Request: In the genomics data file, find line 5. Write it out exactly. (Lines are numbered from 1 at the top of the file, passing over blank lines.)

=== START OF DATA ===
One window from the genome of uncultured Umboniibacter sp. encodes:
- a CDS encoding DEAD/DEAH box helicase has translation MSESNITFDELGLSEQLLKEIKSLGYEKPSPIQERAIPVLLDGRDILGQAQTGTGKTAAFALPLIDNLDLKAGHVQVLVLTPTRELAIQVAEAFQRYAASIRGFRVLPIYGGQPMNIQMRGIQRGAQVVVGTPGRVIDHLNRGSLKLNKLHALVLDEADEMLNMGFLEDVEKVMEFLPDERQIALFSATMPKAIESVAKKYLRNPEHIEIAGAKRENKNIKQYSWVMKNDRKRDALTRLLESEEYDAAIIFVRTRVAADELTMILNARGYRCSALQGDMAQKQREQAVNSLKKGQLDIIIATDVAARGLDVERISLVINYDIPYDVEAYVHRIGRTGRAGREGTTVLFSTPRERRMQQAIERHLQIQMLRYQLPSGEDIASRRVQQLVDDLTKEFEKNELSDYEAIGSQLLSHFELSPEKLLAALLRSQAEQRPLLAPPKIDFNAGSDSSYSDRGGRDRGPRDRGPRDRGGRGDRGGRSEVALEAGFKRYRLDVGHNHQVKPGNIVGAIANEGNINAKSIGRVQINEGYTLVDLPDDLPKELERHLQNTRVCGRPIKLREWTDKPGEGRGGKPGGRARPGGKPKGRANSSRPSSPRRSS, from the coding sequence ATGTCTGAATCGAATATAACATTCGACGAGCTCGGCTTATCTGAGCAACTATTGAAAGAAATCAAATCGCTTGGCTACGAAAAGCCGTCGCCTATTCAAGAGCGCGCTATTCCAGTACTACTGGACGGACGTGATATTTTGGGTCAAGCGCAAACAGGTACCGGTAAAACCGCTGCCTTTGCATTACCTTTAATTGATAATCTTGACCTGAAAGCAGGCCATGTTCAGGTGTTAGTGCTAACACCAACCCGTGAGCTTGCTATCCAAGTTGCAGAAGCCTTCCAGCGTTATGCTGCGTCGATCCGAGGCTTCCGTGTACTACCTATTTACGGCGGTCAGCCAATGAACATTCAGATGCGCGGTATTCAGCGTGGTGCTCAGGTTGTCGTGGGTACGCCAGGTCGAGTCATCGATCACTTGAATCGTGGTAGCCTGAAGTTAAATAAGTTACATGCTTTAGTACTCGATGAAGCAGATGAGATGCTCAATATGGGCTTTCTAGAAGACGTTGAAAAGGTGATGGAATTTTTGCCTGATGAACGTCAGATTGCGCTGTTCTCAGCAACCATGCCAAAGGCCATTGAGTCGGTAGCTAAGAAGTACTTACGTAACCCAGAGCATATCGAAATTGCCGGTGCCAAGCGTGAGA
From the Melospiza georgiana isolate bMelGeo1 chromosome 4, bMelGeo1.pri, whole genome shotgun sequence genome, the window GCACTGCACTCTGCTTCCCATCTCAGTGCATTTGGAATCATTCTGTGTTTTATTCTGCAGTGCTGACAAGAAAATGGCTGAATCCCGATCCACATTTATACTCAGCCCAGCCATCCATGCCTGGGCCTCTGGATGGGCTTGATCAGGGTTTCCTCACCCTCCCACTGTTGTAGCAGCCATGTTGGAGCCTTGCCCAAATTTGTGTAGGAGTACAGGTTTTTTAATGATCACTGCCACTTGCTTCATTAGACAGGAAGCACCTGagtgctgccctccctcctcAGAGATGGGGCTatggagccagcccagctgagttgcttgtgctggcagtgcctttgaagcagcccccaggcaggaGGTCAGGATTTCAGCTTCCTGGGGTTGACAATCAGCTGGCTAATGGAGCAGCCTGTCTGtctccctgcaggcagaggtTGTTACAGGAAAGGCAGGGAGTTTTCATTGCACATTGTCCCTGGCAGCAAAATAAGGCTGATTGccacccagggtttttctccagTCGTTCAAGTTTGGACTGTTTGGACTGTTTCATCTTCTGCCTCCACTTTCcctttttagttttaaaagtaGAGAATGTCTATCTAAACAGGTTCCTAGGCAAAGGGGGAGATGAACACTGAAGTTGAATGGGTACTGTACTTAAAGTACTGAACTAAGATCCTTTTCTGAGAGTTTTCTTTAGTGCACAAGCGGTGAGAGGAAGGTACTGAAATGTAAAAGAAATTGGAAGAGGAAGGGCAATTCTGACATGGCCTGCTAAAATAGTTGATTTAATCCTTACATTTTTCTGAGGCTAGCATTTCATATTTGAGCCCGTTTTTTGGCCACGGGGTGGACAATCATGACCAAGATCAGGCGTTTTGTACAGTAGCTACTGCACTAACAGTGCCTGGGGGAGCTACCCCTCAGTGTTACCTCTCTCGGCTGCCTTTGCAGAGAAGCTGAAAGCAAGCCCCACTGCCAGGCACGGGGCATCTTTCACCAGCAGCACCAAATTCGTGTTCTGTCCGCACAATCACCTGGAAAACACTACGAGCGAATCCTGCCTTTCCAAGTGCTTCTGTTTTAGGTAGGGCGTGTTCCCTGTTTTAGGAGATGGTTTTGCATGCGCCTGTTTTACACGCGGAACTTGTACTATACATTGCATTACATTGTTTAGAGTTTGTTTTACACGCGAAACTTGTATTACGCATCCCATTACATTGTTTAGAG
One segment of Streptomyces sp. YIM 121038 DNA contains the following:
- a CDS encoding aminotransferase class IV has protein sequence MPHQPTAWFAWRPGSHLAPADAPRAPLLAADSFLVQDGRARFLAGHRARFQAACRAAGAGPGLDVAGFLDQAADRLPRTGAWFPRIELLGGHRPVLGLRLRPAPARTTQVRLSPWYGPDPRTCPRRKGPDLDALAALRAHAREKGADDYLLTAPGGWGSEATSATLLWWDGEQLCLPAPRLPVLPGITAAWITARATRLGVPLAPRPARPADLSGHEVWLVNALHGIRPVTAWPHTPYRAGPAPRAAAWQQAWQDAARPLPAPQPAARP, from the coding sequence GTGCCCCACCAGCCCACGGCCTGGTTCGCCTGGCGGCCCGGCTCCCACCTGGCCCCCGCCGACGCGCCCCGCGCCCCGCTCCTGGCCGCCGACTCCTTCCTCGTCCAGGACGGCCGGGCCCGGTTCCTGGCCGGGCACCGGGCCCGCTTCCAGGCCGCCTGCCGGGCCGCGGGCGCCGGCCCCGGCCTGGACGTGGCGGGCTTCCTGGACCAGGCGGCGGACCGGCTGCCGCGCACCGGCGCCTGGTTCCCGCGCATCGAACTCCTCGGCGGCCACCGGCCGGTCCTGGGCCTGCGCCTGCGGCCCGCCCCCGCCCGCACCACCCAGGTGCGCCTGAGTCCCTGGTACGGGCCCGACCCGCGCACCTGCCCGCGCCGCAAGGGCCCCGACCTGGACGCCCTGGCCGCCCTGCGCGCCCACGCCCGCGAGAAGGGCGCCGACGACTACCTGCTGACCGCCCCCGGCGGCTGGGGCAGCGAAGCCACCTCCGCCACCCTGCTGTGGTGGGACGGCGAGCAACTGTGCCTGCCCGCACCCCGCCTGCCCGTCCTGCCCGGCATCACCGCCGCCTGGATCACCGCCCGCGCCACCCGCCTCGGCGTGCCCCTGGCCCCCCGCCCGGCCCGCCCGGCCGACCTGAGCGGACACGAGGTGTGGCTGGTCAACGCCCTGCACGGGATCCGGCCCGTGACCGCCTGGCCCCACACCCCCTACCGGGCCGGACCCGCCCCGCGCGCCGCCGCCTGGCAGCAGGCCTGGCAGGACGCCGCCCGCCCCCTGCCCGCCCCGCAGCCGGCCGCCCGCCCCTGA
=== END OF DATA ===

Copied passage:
- a CDS encoding aminotransferase class IV has protein sequence MPHQPTAWFAWRPGSHLAPADAPRAPLLAADSFLVQDGRARFLAGHRARFQAACRAAGAGPGLDVAGFLDQAADRLPRTGAWFPRIELLGGHRPVLGLRLRPAPARTTQVRLSPWYGPDPRTCPRRKGPDLDALAALRAHAREKGADDYLLTAPGGWGSEATSATLLWWDGEQLCLPAPRLPVLPGITAAWITARATRLGVPLAPRPARPADLSGHEVWLVNALHGIRPVTAWPHTPYRAGPAPRAAAWQQAWQDAARPLPAPQPAARP, from the coding sequence GTGCCCCACCAGCCCACGGCCTGGTTCGCCTGGCGGCCCGGCTCCCACCTGGCCCCCGCCGACGCGCCCCGCGCCCCGCTCCTGGCCGCCGACTCCTTCCTCGTCCAGGACGGCCGGGCCCGGTTCCTGGCCGGGCACCGGGCCCGCTTCCAGGCCGCCTGCCGGGCCGCGGGCGCCGGCCCCGGCCTGGACGTGGCGGGCTTCCTGGACCAGGCGGCGGACCGGCTGCCGCGCACCGGCGCCTGGTTCCCGCGCATCGAACTCCTCGGCGGCCACCGGCCGGTCCTGGGCCTGCGCCTGCGGCCCGCCCCCGCCCGCACCACCCAGGTGCGCCTGAGTCCCTGGTACGGGCCCGACCCGCGCACCTGCCCGCGCCGCAAGGGCCCCGACCTGGACGCCCTGGCCGCCCTGCGCGCCCACGCCCGCGAGAAGGGCGCCGACGACTACCTGCTGACCGCCCCCGGCGGCTGGGGCAGCGAAGCCACCTCCGCCACCCTGCTGTGGTGGGACGGCGAGCAACTGTGCCTGCCCGCACCCCGCCTGCCCGTCCTGCCCGGCATCACCGCCGCCTGGATCACCGCCCGCGCCACCCGCCTCGGCGTGCCCCTGGCCCCCCGCCCGGCCCGCCCGGCCGACCTGAGCGGACACGAGGTGTGGCTGGTCAACGCCCTGCACGGGATCCGGCCCGTGACCGCCTGGCCCCACACCCCCTACCGGGCCGGACCCGCCCCGCGCGCCGCCGCCTGGCAGCAGGCCTGGCAGGACGCCGCCCGCCCCCTGCCCGCCCCGCAGCCGGCCGCCCGCCCCTGA